For substantial projects in which water management is an important part, the work plan should provide calculations of the required storage capacity, taking account of seasonal factors, high rainfall events, surface runoff coefficients, evaporation and groundwater extraction resulting from dewatering of underground or open cut workings. Where significant groundwater flows are likely to be encountered and extracted, hydrogeological information will be required for water balance calculations.
Other options for disposal of excess water include re-use in processing, evaporation ponds, on-site irrigation and recharge to aquifers. (Recharge to aquifers requires a licence from the regional water authority and may also require a discharge licence from the EPA). Where proposed, these methods should be detailed in the work plan and incorporated in the water balance calculations.
Discharge of water from mining licence areas generally requires an EPA works approval and waste discharge licence. Discharges must meet EPA standards for physical and chemical water quality. Much of the groundwater encountered in Victoria is too high in dissolved salts for discharge to surface waters. In auriferous areas, elevated arsenic and iron levels may also preclude discharge without treatment.
Where discharge of mine waters is proposed, and unless otherwise covered in an EPA works approval, the work plan should provide chemical analyses of waters, details of water treatment systems and demonstrate that the operation can meet EPA discharge standards.
Mining operations often use substantial volumes of water for processing and may require supplementary supplies of surface or underground water. A licence from the regional water authority is required for surface water and groundwater extraction. Regional water authorities also license groundwater extraction for dewatering purposes.
Water extraction, either for supply or dewatering purposes, can cause environmental harm to streams, damage to aquifers and adversely affect other water users.
Where significant water extraction is planned, the risk management plan and risk treatment plans in the work plan should provide an assessment of the impacts and any management or monitoring proposals. Such assessments may involve hydrological, ecological or hydrogeological studies.
The disposal of mining and processing wastes to tailings dams, leach heaps, leach vats, dumps, open cuts or underground is an integral part of most mining operations.
The risk management plan in the work plan should describe the treatment and waste disposal methods to be employed and provide the layout and design of waste disposal facilities.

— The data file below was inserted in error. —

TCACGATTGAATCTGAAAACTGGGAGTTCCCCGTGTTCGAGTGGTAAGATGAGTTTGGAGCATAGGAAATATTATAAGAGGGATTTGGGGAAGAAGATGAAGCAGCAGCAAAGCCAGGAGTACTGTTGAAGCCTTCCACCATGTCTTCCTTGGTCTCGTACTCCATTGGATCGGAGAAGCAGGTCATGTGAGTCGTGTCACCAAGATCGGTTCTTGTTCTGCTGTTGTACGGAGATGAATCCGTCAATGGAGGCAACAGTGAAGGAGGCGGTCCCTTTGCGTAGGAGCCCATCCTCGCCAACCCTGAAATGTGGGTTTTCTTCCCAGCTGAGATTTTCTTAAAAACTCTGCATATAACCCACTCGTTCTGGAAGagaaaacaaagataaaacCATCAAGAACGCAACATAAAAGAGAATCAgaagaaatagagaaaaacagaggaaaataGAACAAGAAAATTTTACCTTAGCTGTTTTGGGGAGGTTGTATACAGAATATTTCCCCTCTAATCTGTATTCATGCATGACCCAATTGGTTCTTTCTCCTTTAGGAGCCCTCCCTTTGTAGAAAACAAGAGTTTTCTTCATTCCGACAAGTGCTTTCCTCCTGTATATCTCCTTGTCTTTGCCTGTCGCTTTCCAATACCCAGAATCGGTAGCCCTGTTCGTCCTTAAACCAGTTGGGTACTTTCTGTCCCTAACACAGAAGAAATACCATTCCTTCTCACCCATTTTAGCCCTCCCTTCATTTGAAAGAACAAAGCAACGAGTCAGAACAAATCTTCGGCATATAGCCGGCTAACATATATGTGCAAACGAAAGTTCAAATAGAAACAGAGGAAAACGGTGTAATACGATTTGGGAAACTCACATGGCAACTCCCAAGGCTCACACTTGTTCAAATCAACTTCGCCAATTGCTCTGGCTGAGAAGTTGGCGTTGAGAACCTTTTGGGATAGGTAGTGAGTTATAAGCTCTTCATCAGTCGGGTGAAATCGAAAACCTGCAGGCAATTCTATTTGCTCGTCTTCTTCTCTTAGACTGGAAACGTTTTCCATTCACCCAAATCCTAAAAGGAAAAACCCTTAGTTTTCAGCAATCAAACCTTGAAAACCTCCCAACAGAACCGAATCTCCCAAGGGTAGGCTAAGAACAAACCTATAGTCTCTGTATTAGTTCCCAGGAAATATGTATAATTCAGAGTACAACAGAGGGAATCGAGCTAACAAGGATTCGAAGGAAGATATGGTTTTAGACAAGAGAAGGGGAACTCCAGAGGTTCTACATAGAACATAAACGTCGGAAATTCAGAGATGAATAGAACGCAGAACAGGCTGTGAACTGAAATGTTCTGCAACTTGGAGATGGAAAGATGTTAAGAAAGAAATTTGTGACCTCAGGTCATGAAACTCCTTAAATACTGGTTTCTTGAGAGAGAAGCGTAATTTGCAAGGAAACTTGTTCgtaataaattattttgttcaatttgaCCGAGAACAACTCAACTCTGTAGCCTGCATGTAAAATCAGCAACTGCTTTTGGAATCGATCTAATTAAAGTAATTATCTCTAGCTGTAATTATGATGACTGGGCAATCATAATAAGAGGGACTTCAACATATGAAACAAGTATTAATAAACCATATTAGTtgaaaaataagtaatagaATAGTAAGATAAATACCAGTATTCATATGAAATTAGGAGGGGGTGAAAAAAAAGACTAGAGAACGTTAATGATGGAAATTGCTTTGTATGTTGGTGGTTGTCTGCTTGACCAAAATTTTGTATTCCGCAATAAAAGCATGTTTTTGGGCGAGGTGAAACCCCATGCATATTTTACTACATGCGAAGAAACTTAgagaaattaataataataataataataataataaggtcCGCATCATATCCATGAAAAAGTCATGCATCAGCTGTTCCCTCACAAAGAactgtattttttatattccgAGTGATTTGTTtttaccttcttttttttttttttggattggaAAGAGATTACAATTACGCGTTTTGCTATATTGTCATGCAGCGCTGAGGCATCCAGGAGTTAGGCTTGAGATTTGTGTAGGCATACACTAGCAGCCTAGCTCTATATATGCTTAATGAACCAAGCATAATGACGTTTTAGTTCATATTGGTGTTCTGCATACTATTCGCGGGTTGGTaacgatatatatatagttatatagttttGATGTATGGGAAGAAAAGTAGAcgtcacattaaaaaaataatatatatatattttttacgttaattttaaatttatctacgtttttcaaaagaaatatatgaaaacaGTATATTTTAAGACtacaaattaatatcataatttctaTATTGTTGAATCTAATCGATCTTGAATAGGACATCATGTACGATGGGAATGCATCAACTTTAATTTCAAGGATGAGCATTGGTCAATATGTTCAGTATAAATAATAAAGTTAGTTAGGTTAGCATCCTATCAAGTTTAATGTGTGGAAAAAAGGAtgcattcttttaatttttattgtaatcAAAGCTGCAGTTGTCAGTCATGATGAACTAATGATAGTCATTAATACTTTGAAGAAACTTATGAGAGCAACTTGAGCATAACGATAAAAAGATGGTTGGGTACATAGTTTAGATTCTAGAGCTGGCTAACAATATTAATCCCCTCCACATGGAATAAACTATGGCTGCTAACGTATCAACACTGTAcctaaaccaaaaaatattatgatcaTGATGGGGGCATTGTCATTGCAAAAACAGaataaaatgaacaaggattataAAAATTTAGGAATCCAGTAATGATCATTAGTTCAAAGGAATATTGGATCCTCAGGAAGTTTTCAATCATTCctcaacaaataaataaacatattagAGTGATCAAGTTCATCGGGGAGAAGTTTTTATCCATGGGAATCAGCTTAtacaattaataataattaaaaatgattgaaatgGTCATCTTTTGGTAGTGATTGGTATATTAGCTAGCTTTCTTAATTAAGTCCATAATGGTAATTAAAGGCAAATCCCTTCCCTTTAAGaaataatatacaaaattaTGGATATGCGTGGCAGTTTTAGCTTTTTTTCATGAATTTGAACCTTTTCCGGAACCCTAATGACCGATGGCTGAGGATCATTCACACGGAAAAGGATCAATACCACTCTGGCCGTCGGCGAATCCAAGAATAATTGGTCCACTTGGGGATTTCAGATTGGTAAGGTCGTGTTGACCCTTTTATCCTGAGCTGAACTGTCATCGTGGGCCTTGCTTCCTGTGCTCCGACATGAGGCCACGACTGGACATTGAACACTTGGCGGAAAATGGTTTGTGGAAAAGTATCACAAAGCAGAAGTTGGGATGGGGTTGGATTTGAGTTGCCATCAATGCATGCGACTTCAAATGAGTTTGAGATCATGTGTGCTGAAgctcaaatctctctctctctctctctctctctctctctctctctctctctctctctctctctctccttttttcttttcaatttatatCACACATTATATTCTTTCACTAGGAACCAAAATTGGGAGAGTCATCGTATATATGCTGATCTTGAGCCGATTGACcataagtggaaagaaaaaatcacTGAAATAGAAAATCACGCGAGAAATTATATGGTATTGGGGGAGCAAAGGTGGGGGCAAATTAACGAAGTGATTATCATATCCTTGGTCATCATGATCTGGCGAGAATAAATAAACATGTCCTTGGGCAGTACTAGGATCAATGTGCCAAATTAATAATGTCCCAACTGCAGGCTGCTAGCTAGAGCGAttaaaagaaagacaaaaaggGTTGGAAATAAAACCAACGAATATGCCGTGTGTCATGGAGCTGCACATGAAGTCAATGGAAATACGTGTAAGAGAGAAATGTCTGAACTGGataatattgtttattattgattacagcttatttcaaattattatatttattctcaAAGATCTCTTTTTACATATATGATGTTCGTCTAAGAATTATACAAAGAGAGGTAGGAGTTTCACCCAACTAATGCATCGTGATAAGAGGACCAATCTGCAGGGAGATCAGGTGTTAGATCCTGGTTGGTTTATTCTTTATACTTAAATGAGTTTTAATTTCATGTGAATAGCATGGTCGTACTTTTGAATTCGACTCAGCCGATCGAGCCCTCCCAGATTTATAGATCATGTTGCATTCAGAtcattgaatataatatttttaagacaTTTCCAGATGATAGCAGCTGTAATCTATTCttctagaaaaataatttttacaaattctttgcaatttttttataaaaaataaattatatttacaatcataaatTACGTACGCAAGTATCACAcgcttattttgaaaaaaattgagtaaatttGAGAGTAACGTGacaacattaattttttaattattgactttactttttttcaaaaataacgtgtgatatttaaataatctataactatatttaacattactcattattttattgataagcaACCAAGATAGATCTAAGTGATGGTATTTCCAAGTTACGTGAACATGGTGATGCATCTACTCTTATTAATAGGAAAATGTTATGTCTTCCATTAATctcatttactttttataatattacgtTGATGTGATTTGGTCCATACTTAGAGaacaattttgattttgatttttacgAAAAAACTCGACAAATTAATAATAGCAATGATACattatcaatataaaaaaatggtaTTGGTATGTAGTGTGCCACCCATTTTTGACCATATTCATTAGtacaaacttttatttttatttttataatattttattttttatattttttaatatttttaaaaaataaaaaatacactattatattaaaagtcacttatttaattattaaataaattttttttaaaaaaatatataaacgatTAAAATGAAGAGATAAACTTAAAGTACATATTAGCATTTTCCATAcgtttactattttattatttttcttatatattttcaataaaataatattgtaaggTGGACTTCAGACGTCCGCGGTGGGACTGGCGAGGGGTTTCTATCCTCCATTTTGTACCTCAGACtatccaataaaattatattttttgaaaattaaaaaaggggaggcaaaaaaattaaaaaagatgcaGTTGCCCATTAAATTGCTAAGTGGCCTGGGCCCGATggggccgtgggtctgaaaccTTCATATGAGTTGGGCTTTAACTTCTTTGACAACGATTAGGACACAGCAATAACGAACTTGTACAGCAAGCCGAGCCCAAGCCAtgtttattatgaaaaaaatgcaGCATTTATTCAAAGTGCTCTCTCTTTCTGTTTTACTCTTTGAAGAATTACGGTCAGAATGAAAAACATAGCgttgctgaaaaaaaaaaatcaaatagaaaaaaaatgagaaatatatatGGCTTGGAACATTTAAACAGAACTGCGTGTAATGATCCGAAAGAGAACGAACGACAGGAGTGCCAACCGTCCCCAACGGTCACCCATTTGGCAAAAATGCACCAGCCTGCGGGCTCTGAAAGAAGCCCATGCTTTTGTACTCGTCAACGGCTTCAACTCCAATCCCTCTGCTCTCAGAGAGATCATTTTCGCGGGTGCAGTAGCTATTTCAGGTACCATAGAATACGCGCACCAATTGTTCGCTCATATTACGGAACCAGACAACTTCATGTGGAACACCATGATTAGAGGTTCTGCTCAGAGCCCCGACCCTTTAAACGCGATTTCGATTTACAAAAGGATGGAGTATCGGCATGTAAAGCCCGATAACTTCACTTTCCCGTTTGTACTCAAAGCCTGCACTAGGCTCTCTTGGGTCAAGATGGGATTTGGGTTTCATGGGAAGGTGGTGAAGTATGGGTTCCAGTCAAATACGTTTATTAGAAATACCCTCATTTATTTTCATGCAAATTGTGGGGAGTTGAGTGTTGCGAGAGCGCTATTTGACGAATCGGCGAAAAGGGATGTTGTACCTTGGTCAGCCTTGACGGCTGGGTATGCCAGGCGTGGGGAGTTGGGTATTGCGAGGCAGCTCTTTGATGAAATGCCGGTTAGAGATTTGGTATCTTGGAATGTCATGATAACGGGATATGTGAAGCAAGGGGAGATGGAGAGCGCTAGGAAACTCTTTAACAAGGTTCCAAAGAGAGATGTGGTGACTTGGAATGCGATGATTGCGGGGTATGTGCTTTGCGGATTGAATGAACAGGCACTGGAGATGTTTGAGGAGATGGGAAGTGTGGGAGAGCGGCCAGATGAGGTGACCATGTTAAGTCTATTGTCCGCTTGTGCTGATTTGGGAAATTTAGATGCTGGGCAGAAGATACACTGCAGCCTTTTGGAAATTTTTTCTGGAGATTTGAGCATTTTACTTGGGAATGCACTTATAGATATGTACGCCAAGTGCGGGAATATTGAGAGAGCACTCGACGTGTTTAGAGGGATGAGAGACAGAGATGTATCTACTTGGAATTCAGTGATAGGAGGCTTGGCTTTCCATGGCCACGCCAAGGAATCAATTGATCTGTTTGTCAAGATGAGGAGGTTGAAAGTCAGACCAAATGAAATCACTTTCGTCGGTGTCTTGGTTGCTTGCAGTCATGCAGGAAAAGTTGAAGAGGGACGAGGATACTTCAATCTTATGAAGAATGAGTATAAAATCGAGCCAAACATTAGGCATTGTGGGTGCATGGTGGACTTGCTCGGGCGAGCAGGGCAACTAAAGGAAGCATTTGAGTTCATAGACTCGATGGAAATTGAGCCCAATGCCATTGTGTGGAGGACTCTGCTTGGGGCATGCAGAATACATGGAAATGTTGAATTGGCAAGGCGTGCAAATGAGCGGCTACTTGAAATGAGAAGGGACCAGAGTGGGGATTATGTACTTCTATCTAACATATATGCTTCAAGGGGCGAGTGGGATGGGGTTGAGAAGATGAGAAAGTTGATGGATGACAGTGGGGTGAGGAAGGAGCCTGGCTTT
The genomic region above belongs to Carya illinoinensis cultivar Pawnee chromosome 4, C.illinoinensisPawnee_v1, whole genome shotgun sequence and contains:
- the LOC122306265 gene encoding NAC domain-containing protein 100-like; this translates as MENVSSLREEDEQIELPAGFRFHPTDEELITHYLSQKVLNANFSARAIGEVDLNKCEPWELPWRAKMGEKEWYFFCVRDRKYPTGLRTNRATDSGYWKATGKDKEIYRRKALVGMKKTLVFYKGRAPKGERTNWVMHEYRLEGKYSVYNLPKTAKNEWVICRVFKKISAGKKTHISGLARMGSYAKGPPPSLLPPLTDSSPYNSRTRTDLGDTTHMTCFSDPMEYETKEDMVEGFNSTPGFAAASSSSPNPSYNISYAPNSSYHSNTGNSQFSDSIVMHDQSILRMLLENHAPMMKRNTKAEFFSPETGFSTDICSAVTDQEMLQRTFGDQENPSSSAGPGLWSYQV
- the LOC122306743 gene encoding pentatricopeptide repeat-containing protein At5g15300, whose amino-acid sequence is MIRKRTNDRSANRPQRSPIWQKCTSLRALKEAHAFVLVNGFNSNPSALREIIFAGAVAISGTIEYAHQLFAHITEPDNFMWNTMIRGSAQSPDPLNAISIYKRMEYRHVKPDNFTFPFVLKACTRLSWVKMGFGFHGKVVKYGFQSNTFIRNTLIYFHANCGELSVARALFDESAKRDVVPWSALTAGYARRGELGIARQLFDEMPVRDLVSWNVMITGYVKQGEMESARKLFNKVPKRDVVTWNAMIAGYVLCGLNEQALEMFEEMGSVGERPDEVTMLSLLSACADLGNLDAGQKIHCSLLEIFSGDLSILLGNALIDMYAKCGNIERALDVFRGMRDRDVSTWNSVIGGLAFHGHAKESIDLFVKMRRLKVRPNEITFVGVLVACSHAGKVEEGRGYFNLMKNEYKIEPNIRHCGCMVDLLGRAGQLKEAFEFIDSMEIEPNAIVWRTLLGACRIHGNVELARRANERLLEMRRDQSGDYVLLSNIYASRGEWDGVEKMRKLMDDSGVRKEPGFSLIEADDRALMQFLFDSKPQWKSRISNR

Matters that should be covered include:
- the chemical characteristics of the wastes, in particular estimated concentrations of toxic components,
- computation of the volume of wastes to be disposed of and demonstration of the adequacy of capacity of the proposed storage facilities,
- monitoring proposals to measure any contamination of the surrounding environment.
Construction, management and monitoring requirements for tailings dams, heap leach pads and vat leach systems can be obtained from the department.
Mining and processing operations use a variety of chemical, hydrocarbon and explosive products. Requirements for the safe handling, use, storage and transport of these materials is prescribed in detail in the OH & S (Mines) Regulations 2002 and regulations under the Dangerous Goods Act 1985.
The risk management plan in the work plan should identify the broad types of hazardous materials, if not the specific products, which will be used on-site and transported to the site. General proposals for the handling, use, storage and transport of hazardous materials should be outlined.
More detailed management procedures should be provided in the operations plan required under clause 2.32 OH & S (Mines) Regulations 2002. They need not be included in the work plan. However, where environmental impacts are likely these should be described and control measures outlined in the risk management plan.
Cyanide is used extensively in the treatment process for gold recovery. In some forms cyanide is highly toxic, though it does break down rapidly on exposure to air and sunlight.
Information on the behaviour and management of cyanide and controls on its use can be obtained from the department.
The risk management plan in the work plan should indicate if cyanide is to used and include proposals for its management.
Mercury is used to aid the recovery of gold in some small scale operations. It may be mixed with concentrates to produce an amalgam or used to coat the copper plates of conventional stamp batteries.
It is extremely toxic, particularly so as vapour, and in some forms accumulates in aquatic organisms. Both environmental and occupational health concerns must be managed where mercury is used.
Occupational health concerns arise primarily from the handling and storage of mercury and the retorting and smelting of amalgam, which generally take place in the goldroom. These matters, including the methods and plant used, should be detailed as required under the OH & S (Mines) Regulations 2002. They need not be included in the work plan.